4-year-old boy bitten by rattlesnake in Scottsdale

A 4-year-old boy was bitten by a rattlesnake after he accidentally stepped on it in the yard of his home in North Scottsdale.

The boy only had socks on at the time, and after two weeks of hospital stays and visits, and receiving 16 vials of anti-venin the 4-year-old boy is finally back at home.

He lives with his family at the base of Troon Mountain, so they've seen snakes in the area before. 

The 4-year-old says he didn't see the snake before he stepped on it. He's been in and out of the hospital for the past two years, unable to walk for one week.

Monday was his first day back at pre-school.

"I stepped on the snake, and it bit me," said Lucien Reif.

Lucief Reif is back on his feet; the 4-year-old has been out of the intensive care unit after he was bit on the foot by a Rattlesnake on Valentine's Day. 

"He walked right here, and this is right where the snake was," said Emily Reif. 

Little Lu was wearing only socks when he accidentally stepped on the snake in the gated area of their front yard; her parents just left for dinner.

"Got the phone call from the babysitter that it was Lucien, it was a snake bite, she called 911 and she called poison control she had everything under control and thank goodness time is of the essence," she said.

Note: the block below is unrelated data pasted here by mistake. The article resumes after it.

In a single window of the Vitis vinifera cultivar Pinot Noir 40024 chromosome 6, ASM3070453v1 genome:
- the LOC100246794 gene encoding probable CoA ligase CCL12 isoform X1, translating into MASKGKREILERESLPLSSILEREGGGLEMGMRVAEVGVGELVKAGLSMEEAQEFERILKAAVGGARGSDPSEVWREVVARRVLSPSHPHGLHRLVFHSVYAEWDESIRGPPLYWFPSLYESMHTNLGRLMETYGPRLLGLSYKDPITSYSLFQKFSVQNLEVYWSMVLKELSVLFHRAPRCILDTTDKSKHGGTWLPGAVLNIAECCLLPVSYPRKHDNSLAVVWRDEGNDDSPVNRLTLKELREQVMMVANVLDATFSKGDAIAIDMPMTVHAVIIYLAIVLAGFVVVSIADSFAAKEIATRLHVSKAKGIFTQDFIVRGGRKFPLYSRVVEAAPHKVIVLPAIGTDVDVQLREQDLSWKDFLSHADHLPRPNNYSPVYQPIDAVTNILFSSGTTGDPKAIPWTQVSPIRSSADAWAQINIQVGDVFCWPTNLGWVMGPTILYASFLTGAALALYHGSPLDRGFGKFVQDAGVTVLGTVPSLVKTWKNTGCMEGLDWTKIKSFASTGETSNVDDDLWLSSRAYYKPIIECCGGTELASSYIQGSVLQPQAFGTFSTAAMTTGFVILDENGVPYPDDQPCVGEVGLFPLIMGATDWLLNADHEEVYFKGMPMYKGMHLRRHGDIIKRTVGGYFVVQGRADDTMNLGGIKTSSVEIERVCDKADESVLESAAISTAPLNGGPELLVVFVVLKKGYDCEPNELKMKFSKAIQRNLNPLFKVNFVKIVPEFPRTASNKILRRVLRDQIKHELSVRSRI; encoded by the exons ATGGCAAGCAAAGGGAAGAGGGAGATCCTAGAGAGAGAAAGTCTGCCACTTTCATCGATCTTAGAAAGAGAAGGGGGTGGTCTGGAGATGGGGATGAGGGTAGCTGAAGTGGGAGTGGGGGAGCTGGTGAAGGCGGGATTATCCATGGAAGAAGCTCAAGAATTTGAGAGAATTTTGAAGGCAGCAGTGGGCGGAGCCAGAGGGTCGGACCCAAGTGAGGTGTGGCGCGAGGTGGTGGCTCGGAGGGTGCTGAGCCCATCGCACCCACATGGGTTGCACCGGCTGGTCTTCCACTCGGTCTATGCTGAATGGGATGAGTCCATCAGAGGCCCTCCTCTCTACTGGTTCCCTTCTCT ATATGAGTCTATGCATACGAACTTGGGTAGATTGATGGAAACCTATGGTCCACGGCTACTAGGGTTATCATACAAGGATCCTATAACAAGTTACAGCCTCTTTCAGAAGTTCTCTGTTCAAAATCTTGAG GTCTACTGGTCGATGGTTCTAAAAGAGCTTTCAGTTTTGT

"The whole way home I was hoping and praying it was going to be a king snake or a nonvenemous type of snake," said Zack Reif.

The fire department found the snake and verified it was a rattler, they rushed Lu to the ER, his foot was swollen and black before he got there.

"They made 3 marks along his foot and would measure it in centimeters to determine how quickly it was swelling up... they mentioned skin graphs surgery," he said.

"Did they know how much venom was in his foot? They had no idea. The doctor indicated you just have you just have to wait and see based on the blood results and the swelling; that's how he determines how to medicate," said Zack.

The 16 doses of antivenin cost thousands of dollars; the Reif's were told their insurance covers it.

"We have Lucien; that's all that matters," said Emily.

Venom thins the blood; a toxicologist said the venom often stays in your system longer than the antivenin. Lu goes back to the doctor this week to check his blood, hopefully for the last time.

"Luckily it doesn't appear to be any tissue damage in his foot; he's a tough cookie," said Zack.

The Arizona Poison and Drug Center has a list of do's and don't's for rattlesnake bites. They say don't use ice to treat a bite, and don't wait to see if you get symptoms. 

Experts also caution you not to try and catch the snake yourself. If you are bit, you should relax, move as little as possible, and remove any tight clothing or shoes around the bite mark.

If you're bit by a rattlesnake, they say to seek medical attention.
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